The critics, who penned an open letter, included more than 50 writers, scientists, broadcasters and academics, who accused Mr Cameron of risking sowing "alienation and division" in a country where most people did not describe themselves as Christian.
The signatories included authors Philip Pullman and Sir Terry Pratchett, broadcasters Dan Snow and Nick Ross, philosopher AC Grayling and human rights activist Peter Tatchell.
Professor Jim Al-Khalili, a theoretical physicist and science broadcaster who organised the letter, said the PM's comments were part of a "disturbing trend".
"Politicians have been speaking of our country as 'a Christian country' with increasing frequency in the last few years; not only is this inaccurate, it's a wrong thing to do in a time when we need to be building a strong shared identity in an increasingly plural and non-religious society," said Mr Al-Khalili, who is president of the British Humanist Association.
But Mr Straw, who is a Christian himself, said he did not accept this analysis.
"There has to be a clear understanding that this is the UK and there are a set of values, some of which I would say to the letter writers are indeed Christian-based, whether they like it or not, which permeate our sense of citizenship," insisted the MP for Blackburn.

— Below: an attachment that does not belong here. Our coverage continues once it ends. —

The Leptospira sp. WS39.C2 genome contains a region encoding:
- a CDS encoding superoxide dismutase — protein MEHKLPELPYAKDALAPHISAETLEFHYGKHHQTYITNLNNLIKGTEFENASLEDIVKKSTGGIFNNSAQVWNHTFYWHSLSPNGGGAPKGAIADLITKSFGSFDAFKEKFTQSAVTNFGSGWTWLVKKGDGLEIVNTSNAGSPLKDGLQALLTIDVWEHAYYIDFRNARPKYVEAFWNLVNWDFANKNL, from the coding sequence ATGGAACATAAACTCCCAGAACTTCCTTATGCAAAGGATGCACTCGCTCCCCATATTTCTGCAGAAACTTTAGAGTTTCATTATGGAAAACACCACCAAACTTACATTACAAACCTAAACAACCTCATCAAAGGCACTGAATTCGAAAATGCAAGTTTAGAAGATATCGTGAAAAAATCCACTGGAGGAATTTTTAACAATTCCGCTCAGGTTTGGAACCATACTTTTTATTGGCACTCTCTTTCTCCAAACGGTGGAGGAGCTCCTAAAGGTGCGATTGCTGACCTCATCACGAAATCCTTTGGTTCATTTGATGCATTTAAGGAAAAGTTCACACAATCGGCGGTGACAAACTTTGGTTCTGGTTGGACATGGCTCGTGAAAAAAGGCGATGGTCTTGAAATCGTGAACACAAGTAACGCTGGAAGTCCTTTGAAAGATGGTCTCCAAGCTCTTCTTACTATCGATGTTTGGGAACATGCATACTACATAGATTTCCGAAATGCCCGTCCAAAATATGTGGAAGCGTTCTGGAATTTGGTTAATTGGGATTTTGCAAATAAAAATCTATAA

The criticism of Mr Cameron came after he wrote an Easter article for the Church Times, in which he expressed the desire to infuse politics with Christian ideals and values.
Downing Street came to the PM's defence, saying he had made clear how "this was not to say in any way that to have another faith -or no faith - was somehow wrong".
Religious groups also backed the PM. The Hindu Council UK said it was "very comfortable" with his description of Britain as a Christian country while the Muslim Council of Britain said it regarded the UK as a largely Christian nation.